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PTU-056 Outcomes of Emergency Admissions with Crohn’s Disease in Adults in England Between 2004 and 2014
  1. JG Rees1,
  2. J Mytton2,
  3. F Evison2,
  4. P Patel2,
  5. N Trudgill1
  1. 1Gastroenterology, Sandwell General Hospital
  2. 2Informatics, Queen Elizabeth Hospital, Birmingham, UK

Abstract

Introduction Between 2006 and 2010, the UK national audit of adult inflammatory bowel disease admissions revealed a small but non-significant fall in mortality in Crohn’s disease (CD) from 1.3 to 0.8%, an increase in the rate of prescription of anti-TNF therapy on admission from 3.9 to 8% and a fall in surgery from 23 to 18%.

Methods Using Hospital Episode Statistics, patients aged between 18 and 60 years coded with a first emergency admission with CD were identified. The influence of demographic factors, comorbidity and infused anti-TNF therapy on mortality, surgery and emergency readmissions was examined using multivariate logistic regression.

Results Between 2004 and 2014, 24,830 patients (55% female, mean age of 35 (IQR 25–44)). Mortality was 0.22% at 30 days, 0.29% in hospital and 0.81% within 1 year. During admission, 19.2% of patients underwent surgery (median time to surgery 2 days (IQR 1–6)) and 1.9% received infused anti-TNF therapy. Surgery during admission rose from 16.1 to 22.9% (OR 1.52 (95% CI 1.32–1.75) p < 0.001) between 2004 and 2014, and infused anti-TNF therapy rose from 1.8 to 2.8% between 2006 and 2014. In-hospital and 1 year mortality fell from 0.51 and 1.03% in 2004 to 0.10 and 0.57% in 2013 (0.18 (95% CI 0.04–0.77) p = 0.021 and 0.46 (0.23–0.91) p = 0.026 respectively). Patients aged 35–60 had a higher 30 day (3.99 (1.97–8.05) p < 0.001) and 1 year mortality (4.57 (3.14–6.65) p < 0.001) than those aged 18–34. Increasing comorbidity (15.38 (7.33–32.23) p < 0.001) and deprivation (3.14 (1.06–9.31) p = 0.039) was associated with a higher 30 day and 1 year mortality, but not gender. Females were less likely to have surgery during their admission (0.71 (0.67–0.76) p < 0.001) or within 1 year (0.82 (0.77–0.97) p < 0.001) and surgery within 1 year was more common in younger (35–60 years 0.87 (0.81–0.93) p < 0.001) and non-white patients (1.18 (1.08–1.28) p < 0.001). Anti-TNF therapy during admission was associated with less surgery immediately (0.39 (0.28–0.54) p < 0.001) and within 1 year (0.55 (0.41–0.73) p < 0.001). Emergency readmissions within 30 days were associated with male gender (females 0.74 (0.55–0.98) p 0.039), younger age (35–60 years 0.85 (0.79–0.91) p < 0.001), non-white ethnicity (1.25 (1.13–1.38) p < 0.001) and not having anti-TNF therapy during admission (0.74 (0.55–0.98) p0.039).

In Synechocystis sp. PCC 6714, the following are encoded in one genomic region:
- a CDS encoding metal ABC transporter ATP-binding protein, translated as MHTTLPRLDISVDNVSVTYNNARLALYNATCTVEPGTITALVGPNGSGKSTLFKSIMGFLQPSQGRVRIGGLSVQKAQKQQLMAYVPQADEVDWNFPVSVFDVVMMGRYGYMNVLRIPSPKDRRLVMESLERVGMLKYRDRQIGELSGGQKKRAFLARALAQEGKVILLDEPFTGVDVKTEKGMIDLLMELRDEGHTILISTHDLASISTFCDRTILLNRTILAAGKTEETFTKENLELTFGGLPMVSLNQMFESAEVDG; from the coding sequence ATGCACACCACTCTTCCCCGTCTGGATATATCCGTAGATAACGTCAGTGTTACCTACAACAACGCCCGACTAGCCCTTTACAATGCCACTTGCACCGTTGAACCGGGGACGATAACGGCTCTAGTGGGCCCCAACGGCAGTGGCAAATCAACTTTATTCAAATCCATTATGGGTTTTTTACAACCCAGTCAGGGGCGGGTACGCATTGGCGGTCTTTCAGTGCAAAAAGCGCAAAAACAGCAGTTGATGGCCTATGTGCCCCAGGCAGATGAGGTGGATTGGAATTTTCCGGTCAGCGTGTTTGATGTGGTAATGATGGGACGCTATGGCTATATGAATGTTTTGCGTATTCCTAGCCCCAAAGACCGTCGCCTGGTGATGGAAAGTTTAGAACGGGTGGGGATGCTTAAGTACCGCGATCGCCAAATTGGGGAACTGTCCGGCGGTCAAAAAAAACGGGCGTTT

Conclusion For patients with a first emergency admission for CD, in-hospital and 1 year mortality fell considerably over the study period. Surgery and anti-TNF therapy during admission has increased between 2004 and 2014. Surgery during admission was associated with men and at 1 year with men, younger age and non-white ethnicity.

Disclosure of Interest J. Rees Grant/research support from: £10,000 from Merck Sharp and Dome (MSD) to contribute to costs of HES access, J. Mytton: None Declared, F. Evison: None Declared, P. Patel: None Declared, N. Trudgill: None Declared

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